She was tried for a murder of her roommate, sent to prison, and then freed after spending four years in prison for a murder a court determined she didn't commit. Now an Italian court is debating whether to send Amanda Knox and her former boyfriend, Raffaele Sollecito, back to prison for the death of Meredith Kercher. But there's good news ... of sorts.
A DNA expert has weighed in on the kitchen knife long claimed by prosecutors to be the weapon used to kill Kercher. A new test of the knife shows Knox's DNA.
But none of Kercher's.
What does that mean? According to the expert, it indicates Knox used the knife for the same thing we all use kitchen knives for: cutting things in the kitchen.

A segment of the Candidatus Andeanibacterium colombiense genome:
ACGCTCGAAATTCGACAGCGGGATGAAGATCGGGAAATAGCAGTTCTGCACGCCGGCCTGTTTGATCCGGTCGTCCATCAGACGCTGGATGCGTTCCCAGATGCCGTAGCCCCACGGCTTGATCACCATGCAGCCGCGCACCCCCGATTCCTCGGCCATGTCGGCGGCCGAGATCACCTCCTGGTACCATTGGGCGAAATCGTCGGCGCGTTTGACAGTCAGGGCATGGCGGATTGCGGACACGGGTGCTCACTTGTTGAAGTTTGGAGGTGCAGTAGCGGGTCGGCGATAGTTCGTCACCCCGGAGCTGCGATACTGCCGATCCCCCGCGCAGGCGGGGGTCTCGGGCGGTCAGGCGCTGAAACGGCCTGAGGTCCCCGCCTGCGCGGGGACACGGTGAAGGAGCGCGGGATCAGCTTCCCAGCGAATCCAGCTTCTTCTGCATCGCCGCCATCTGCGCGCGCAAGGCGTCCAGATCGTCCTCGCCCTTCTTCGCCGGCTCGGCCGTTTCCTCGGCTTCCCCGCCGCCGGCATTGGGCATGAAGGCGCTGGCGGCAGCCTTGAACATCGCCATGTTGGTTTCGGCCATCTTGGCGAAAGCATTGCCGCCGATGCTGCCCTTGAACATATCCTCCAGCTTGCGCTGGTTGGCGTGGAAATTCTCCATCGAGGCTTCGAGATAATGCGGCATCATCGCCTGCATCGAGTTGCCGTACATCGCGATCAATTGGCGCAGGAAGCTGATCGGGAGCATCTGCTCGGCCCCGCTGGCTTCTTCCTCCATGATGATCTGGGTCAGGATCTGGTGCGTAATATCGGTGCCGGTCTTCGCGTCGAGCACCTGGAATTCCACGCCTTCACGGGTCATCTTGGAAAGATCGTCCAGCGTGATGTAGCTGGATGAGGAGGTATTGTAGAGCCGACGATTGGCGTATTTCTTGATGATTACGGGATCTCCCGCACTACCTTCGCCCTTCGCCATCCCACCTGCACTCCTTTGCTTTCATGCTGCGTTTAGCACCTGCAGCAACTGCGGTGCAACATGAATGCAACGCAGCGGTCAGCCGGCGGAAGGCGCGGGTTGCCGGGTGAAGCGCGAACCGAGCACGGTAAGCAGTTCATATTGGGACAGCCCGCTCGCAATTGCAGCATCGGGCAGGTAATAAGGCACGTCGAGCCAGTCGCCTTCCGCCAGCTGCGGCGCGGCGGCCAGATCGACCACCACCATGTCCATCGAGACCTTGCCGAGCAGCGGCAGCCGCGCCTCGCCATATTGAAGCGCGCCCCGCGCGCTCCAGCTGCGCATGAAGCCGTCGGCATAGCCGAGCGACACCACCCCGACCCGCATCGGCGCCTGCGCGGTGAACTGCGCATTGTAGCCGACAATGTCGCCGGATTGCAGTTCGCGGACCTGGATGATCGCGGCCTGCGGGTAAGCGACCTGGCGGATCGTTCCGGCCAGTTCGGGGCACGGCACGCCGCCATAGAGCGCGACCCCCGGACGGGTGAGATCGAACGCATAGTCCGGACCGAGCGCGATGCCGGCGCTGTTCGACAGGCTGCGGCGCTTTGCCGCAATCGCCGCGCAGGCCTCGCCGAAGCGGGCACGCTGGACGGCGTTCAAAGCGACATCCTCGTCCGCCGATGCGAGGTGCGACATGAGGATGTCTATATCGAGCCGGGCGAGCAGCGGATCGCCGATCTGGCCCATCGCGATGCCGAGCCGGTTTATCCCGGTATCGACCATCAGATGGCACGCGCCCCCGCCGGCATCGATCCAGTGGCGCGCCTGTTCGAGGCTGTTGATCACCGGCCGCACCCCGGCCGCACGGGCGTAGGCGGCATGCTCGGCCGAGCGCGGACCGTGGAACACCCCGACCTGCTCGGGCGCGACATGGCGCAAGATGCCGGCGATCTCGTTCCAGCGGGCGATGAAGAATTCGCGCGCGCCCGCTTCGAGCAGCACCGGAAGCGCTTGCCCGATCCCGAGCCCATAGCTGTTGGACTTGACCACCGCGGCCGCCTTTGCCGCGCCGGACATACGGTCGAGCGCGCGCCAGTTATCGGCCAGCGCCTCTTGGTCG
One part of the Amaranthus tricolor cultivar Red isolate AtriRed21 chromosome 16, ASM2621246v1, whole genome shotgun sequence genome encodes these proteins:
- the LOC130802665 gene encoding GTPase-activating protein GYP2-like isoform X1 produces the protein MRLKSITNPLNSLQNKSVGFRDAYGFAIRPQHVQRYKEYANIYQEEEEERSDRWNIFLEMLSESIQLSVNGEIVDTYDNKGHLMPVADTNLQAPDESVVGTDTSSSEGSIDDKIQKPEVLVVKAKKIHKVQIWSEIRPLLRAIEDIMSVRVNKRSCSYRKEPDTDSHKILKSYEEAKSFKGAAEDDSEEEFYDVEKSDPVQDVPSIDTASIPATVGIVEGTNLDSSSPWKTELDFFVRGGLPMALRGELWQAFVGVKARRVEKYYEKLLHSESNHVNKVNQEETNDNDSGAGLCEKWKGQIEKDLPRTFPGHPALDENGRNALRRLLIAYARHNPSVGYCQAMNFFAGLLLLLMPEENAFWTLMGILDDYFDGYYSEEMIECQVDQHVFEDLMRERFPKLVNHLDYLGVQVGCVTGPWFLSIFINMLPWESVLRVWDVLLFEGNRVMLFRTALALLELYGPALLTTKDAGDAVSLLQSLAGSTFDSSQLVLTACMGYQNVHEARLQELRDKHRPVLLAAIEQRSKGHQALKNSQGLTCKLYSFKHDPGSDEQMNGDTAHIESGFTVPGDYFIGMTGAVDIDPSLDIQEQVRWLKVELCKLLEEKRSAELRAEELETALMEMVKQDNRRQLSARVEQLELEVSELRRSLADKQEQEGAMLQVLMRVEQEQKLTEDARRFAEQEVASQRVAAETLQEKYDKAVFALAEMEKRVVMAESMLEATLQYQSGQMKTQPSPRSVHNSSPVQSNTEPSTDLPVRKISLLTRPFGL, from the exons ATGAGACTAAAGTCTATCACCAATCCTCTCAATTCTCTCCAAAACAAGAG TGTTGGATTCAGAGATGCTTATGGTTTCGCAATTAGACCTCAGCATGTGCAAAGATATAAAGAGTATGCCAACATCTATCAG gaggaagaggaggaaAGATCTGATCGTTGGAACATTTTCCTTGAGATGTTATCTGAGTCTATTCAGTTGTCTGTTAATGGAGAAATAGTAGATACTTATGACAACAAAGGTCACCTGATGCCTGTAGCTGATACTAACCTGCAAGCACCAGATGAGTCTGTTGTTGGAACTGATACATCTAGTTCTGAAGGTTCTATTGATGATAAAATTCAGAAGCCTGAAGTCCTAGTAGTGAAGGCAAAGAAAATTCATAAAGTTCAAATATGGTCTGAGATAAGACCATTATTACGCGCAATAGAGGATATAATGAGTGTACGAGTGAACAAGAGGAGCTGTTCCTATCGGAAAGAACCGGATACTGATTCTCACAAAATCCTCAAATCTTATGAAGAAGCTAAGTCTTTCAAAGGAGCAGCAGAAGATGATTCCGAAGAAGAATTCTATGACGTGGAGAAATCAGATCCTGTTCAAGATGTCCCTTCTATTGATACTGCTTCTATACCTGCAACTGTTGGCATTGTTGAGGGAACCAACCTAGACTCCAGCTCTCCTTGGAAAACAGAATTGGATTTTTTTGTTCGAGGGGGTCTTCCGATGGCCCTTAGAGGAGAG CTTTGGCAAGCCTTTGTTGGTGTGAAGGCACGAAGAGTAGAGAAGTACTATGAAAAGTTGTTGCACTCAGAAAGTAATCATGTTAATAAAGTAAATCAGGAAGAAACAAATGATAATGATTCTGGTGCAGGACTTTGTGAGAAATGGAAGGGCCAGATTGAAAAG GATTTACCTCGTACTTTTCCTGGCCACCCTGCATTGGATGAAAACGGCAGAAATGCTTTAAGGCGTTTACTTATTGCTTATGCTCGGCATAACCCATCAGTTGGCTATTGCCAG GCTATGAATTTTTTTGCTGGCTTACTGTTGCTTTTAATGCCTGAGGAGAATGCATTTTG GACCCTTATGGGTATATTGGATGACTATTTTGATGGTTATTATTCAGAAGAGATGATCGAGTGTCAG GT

This could change everything for Knox and Sollecito in the trial. It could be what clinches their freedom ... for good. Prosecutors can't just keep on appealing their overturned conviction.
But it must be more than a little bittersweet for the Seattle woman who lost four years of her life to an Italian prison. The DNA on the knife has long been one of the most contested bits of evidence in this whole case. Without it, there isn't much the prosecutors really have to connect Knox to the murder of her roommate.
And yet, if this is what does it, what settles this case for good, it's more than a little frustrating. The evidence was right there! Underneath their noses! And for four years this poor girl sat in prison for a crime she didn't commit.
So yes, this is good news for Amanda Knox. She may finally be able to move past all of this. Then again, it's just more evidence that this girl's life may have been turned upside down for nothing.
How do you look at this new evidence: is it a gift or something more frustrating?
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